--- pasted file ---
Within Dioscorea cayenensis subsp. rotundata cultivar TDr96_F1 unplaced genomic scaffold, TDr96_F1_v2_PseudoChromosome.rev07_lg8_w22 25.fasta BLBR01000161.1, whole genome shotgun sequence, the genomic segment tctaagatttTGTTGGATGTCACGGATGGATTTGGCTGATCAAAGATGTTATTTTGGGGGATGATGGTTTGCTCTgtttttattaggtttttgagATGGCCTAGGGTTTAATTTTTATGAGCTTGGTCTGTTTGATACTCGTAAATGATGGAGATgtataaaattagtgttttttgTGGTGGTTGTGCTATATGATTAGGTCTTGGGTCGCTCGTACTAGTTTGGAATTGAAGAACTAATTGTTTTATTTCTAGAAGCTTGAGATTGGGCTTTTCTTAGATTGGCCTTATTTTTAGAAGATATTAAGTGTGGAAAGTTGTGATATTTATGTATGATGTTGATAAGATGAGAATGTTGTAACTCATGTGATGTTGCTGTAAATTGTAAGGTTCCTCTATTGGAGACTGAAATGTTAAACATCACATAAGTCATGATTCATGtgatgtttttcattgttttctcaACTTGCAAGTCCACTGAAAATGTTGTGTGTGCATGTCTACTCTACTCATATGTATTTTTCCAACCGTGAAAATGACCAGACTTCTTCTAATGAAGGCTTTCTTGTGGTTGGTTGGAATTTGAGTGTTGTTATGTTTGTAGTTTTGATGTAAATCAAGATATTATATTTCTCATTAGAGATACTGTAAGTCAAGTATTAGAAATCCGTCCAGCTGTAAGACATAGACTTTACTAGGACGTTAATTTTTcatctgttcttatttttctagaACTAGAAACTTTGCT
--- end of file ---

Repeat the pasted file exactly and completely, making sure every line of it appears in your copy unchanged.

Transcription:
Within Dioscorea cayenensis subsp. rotundata cultivar TDr96_F1 unplaced genomic scaffold, TDr96_F1_v2_PseudoChromosome.rev07_lg8_w22 25.fasta BLBR01000161.1, whole genome shotgun sequence, the genomic segment tctaagatttTGTTGGATGTCACGGATGGATTTGGCTGATCAAAGATGTTATTTTGGGGGATGATGGTTTGCTCTgtttttattaggtttttgagATGGCCTAGGGTTTAATTTTTATGAGCTTGGTCTGTTTGATACTCGTAAATGATGGAGATgtataaaattagtgttttttgTGGTGGTTGTGCTATATGATTAGGTCTTGGGTCGCTCGTACTAGTTTGGAATTGAAGAACTAATTGTTTTATTTCTAGAAGCTTGAGATTGGGCTTTTCTTAGATTGGCCTTATTTTTAGAAGATATTAAGTGTGGAAAGTTGTGATATTTATGTATGATGTTGATAAGATGAGAATGTTGTAACTCATGTGATGTTGCTGTAAATTGTAAGGTTCCTCTATTGGAGACTGAAATGTTAAACATCACATAAGTCATGATTCATGtgatgtttttcattgttttctcaACTTGCAAGTCCACTGAAAATGTTGTGTGTGCATGTCTACTCTACTCATATGTATTTTTCCAACCGTGAAAATGACCAGACTTCTTCTAATGAAGGCTTTCTTGTGGTTGGTTGGAATTTGAGTGTTGTTATGTTTGTAGTTTTGATGTAAATCAAGATATTATATTTCTCATTAGAGATACTGTAAGTCAAGTATTAGAAATCCGTCCAGCTGTAAGACATAGACTTTACTAGGACGTTAATTTTTcatctgttcttatttttctagaACTAGAAACTTTGCT